“A little part of me was dying every day,” Droszcz said, “and I probably would still be waiting. And part of me would be getting sicker and sicker, just waiting. Thank God for this person.”
Unlike other organs, the matching requirements are simply the same blood type. People can donate up to 70% of their own liver, and it will regrow in months or even weeks, Ladner said. And living transplants are ideal because they come from a healthy donor, are immediately transplanted and surgeries can be planned in advance.
Children can also benefit from a living liver donation.
“Most people are really good people, and most people really want to help other people,” Ladner said. “And given the opportunity and the knowledge, they will.”
The Droszcz family received a call last summer, telling them a donor was available and willing. Surgery was set for Aug. 24.
“It was unreal,” Droszcz said. “We couldn’t believe it.”
That morning, the Staehlins walked into Northwestern. From social media, they knew what the Droszcz family looked like. Silently, Staehlin considered that the couple standing by the elevator might be the Droszczs.
“I turned to my wife and said, ‘I think that was them,’ and she said, ‘That was definitely them.’”
Moments later, they entered a separate elevator.
He did not, he said, want to meet Droszcz just yet. He wanted to save the stranger, and if he was honest, himself, from emotional investment and disappointment should anything go wrong.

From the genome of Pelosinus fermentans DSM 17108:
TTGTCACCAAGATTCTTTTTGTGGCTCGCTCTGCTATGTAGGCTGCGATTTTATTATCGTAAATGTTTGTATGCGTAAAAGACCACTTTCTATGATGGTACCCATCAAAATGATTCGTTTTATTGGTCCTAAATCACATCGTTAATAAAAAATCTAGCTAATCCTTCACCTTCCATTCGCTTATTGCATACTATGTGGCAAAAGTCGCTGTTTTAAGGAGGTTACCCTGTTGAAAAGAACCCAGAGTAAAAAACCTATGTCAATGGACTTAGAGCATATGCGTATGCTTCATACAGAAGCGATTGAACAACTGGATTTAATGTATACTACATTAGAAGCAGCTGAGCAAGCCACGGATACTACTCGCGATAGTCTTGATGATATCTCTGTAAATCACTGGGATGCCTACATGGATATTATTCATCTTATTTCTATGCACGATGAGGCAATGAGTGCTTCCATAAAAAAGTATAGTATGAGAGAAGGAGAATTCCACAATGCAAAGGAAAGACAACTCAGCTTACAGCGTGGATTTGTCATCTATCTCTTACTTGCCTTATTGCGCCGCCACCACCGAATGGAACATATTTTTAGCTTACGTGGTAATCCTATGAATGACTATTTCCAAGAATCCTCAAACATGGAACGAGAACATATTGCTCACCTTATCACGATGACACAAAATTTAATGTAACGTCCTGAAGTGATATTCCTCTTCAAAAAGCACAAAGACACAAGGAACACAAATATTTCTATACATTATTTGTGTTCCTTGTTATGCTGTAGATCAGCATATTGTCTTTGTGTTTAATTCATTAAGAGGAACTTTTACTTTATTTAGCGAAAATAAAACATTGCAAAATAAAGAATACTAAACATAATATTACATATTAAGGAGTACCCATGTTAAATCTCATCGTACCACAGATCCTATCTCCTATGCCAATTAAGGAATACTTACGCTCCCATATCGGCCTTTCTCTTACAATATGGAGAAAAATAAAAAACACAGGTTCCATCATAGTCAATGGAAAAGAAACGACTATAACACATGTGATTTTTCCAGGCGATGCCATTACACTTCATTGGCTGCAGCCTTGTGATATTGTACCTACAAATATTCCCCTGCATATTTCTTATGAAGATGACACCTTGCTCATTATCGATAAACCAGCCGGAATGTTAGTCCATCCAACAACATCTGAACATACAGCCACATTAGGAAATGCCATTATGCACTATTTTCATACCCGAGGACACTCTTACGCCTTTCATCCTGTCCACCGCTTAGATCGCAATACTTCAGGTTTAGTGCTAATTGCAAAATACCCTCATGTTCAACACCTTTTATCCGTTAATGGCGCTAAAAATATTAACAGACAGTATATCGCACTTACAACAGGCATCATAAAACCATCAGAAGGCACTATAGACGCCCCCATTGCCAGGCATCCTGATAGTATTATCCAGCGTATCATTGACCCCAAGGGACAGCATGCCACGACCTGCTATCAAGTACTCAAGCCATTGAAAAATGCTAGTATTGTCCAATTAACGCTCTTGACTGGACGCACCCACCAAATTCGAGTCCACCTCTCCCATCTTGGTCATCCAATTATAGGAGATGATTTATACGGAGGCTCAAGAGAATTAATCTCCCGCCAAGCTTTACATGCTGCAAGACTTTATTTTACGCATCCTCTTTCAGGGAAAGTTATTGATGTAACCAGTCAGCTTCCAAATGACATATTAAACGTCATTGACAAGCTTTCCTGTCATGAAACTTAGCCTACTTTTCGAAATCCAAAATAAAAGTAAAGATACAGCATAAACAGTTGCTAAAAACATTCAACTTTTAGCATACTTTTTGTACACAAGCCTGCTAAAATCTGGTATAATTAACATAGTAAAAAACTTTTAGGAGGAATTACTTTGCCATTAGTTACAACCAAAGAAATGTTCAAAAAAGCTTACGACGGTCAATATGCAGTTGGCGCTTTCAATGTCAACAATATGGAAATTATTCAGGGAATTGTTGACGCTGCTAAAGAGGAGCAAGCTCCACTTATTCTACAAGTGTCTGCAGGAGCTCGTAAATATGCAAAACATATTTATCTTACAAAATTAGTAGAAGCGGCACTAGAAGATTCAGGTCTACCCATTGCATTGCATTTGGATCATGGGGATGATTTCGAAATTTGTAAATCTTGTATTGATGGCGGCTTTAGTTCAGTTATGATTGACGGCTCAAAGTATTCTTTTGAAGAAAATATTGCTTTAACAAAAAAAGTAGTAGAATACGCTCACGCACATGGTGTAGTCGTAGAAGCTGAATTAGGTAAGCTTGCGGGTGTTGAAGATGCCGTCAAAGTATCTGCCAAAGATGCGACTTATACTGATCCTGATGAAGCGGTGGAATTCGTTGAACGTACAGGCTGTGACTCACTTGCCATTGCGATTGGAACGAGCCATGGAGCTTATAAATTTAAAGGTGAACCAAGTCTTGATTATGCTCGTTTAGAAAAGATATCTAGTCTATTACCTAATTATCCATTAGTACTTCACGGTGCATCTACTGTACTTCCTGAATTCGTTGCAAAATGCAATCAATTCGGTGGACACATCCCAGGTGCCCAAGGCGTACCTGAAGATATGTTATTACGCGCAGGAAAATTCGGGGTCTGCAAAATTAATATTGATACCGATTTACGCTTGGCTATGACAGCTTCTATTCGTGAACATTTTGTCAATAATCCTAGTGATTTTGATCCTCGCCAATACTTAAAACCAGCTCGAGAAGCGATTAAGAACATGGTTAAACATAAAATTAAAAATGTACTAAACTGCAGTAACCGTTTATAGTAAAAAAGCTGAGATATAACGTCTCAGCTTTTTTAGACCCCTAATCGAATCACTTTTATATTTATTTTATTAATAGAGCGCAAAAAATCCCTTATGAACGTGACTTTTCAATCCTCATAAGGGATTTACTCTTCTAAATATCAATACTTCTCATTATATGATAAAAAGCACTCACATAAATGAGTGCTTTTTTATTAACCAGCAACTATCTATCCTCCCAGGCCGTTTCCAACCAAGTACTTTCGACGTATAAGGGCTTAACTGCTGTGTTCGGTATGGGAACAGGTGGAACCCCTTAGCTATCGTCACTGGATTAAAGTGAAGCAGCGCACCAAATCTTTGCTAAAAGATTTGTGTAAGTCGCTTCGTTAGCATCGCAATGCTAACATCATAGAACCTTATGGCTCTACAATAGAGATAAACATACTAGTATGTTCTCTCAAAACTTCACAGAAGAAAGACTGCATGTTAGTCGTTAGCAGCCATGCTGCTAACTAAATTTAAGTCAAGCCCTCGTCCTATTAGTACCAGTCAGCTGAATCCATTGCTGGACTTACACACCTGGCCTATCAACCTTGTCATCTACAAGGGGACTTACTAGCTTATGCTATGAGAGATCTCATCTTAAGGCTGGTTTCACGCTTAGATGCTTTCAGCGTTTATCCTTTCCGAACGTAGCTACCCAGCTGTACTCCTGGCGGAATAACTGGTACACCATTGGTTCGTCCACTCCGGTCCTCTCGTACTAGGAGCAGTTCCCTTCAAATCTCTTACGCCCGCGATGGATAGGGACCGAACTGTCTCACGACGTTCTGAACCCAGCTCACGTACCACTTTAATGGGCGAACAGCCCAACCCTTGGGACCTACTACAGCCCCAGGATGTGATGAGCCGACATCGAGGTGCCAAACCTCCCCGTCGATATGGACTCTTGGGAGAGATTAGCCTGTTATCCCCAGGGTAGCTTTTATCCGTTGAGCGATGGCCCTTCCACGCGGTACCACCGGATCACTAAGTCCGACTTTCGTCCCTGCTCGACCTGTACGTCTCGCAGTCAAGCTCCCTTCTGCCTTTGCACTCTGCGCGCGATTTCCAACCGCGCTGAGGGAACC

Both men were in surgery for hours. Three days later, Staehlin walked 5 miles in the hospital halls. The surgery was on a Wednesday; he was discharged on a Saturday. These days, “I’m back to normal,” he said.
For Dan, the process was a bit more involved. It took a multidisciplinary team almost a year to treat the cancer and help him become eligible for the transplant. Before the transplant, he had radiation and surgery, which kept the cancer contained enough for a transplant to be possible. He stayed in the hospital for a week after the transplant.
Days after the surgery, Staehlin appeared in the doorway of Droszcz’s hospital room.
“How’s my liver treating you?” he said. The two men, both in hospital gowns, embraced as Staehlin bent toward Droszcz in his bed.
“It’s treating me good,” Droszcz said through tears. Within minutes, Staehlin was meeting the family, including Droszcz’s children.
“We’re parents too,” Sarah Staehlin told them. They showed pictures of their boys, 4 and 7. “We knew you were a dad, and you need to be around for your kids.”
They talked about playing golf, about maybe starting by seeing a baseball game together. Droszcz is a Cubs fan; Staehlin roots for the Sox. Staehlin jokingly asked, “How do you feel being part White Sox fan now?”
Since then, the two men have gotten together for walks in the neighborhood, for dinner, for lunch. They talk about their kids. Droszcz had coached his kids in soccer while they were growing up; Staehlin is coaching his boys in baseball and basketball now.
Droszcz said his two sons and his daughter, all teenagers, understood. It added to his pain, knowing that they knew what his diagnosis could mean.
“They all took it really hard,” he said. “They’re doing good now.”
Alison Bowen is a freelancer.